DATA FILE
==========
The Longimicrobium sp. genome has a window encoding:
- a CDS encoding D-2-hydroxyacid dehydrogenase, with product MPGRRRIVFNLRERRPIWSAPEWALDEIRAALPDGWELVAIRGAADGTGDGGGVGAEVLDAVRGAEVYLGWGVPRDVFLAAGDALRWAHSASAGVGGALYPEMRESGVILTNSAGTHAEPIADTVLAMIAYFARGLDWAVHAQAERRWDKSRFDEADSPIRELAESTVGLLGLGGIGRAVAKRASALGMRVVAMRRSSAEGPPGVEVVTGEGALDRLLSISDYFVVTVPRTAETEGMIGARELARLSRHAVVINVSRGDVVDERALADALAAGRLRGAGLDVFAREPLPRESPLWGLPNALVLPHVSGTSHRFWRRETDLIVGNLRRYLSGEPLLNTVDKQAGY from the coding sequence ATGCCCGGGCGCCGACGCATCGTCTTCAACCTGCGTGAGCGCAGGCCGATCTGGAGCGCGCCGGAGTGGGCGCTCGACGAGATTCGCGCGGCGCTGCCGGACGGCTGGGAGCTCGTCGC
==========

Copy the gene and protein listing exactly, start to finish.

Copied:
The Longimicrobium sp. genome has a window encoding:
- a CDS encoding D-2-hydroxyacid dehydrogenase, with product MPGRRRIVFNLRERRPIWSAPEWALDEIRAALPDGWELVAIRGAADGTGDGGGVGAEVLDAVRGAEVYLGWGVPRDVFLAAGDALRWAHSASAGVGGALYPEMRESGVILTNSAGTHAEPIADTVLAMIAYFARGLDWAVHAQAERRWDKSRFDEADSPIRELAESTVGLLGLGGIGRAVAKRASALGMRVVAMRRSSAEGPPGVEVVTGEGALDRLLSISDYFVVTVPRTAETEGMIGARELARLSRHAVVINVSRGDVVDERALADALAAGRLRGAGLDVFAREPLPRESPLWGLPNALVLPHVSGTSHRFWRRETDLIVGNLRRYLSGEPLLNTVDKQAGY from the coding sequence ATGCCCGGGCGCCGACGCATCGTCTTCAACCTGCGTGAGCGCAGGCCGATCTGGAGCGCGCCGGAGTGGGCGCTCGACGAGATTCGCGCGGCGCTGCCGGACGGCTGGGAGCTCGTCGC